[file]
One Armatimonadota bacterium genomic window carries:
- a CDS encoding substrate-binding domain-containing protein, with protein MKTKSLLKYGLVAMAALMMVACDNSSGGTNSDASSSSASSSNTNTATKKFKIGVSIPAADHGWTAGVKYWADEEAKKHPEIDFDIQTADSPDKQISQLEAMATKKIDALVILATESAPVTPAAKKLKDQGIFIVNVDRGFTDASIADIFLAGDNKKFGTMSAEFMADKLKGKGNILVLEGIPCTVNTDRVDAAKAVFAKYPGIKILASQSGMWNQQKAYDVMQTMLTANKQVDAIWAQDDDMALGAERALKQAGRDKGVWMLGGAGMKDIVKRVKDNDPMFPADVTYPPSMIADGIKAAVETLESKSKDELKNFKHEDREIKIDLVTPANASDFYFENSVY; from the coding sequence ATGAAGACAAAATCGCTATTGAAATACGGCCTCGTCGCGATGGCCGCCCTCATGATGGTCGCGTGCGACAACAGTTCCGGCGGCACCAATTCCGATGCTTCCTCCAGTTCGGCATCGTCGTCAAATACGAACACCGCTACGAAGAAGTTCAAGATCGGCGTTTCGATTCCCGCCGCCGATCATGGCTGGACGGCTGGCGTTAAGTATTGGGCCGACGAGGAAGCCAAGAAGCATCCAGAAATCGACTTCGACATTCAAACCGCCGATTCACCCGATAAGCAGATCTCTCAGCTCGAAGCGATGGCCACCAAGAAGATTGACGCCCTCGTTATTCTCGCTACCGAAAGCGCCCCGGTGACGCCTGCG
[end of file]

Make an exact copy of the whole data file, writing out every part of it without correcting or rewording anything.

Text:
One Armatimonadota bacterium genomic window carries:
- a CDS encoding substrate-binding domain-containing protein, with protein MKTKSLLKYGLVAMAALMMVACDNSSGGTNSDASSSSASSSNTNTATKKFKIGVSIPAADHGWTAGVKYWADEEAKKHPEIDFDIQTADSPDKQISQLEAMATKKIDALVILATESAPVTPAAKKLKDQGIFIVNVDRGFTDASIADIFLAGDNKKFGTMSAEFMADKLKGKGNILVLEGIPCTVNTDRVDAAKAVFAKYPGIKILASQSGMWNQQKAYDVMQTMLTANKQVDAIWAQDDDMALGAERALKQAGRDKGVWMLGGAGMKDIVKRVKDNDPMFPADVTYPPSMIADGIKAAVETLESKSKDELKNFKHEDREIKIDLVTPANASDFYFENSVY; from the coding sequence ATGAAGACAAAATCGCTATTGAAATACGGCCTCGTCGCGATGGCCGCCCTCATGATGGTCGCGTGCGACAACAGTTCCGGCGGCACCAATTCCGATGCTTCCTCCAGTTCGGCATCGTCGTCAAATACGAACACCGCTACGAAGAAGTTCAAGATCGGCGTTTCGATTCCCGCCGCCGATCATGGCTGGACGGCTGGCGTTAAGTATTGGGCCGACGAGGAAGCCAAGAAGCATCCAGAAATCGACTTCGACATTCAAACCGCCGATTCACCCGATAAGCAGATCTCTCAGCTCGAAGCGATGGCCACCAAGAAGATTGACGCCCTCGTTATTCTCGCTACCGAAAGCGCCCCGGTGACGCCTGCG